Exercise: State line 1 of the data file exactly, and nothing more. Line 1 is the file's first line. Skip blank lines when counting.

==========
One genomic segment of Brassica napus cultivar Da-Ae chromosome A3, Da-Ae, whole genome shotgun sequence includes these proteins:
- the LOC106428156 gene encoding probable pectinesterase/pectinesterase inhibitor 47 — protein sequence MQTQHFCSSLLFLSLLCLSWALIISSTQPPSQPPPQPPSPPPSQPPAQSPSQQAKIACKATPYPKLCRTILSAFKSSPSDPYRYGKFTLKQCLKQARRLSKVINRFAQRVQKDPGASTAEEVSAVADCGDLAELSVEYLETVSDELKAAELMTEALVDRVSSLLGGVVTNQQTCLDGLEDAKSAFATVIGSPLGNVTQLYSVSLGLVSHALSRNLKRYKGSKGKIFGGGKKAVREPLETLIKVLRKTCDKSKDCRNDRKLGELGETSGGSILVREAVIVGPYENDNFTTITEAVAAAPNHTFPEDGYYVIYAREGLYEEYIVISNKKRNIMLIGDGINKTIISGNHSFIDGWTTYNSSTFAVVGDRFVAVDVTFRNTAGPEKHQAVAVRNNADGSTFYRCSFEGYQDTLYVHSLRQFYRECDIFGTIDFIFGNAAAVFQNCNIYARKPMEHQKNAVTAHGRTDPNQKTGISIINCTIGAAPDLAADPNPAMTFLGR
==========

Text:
One genomic segment of Brassica napus cultivar Da-Ae chromosome A3, Da-Ae, whole genome shotgun sequence includes these proteins: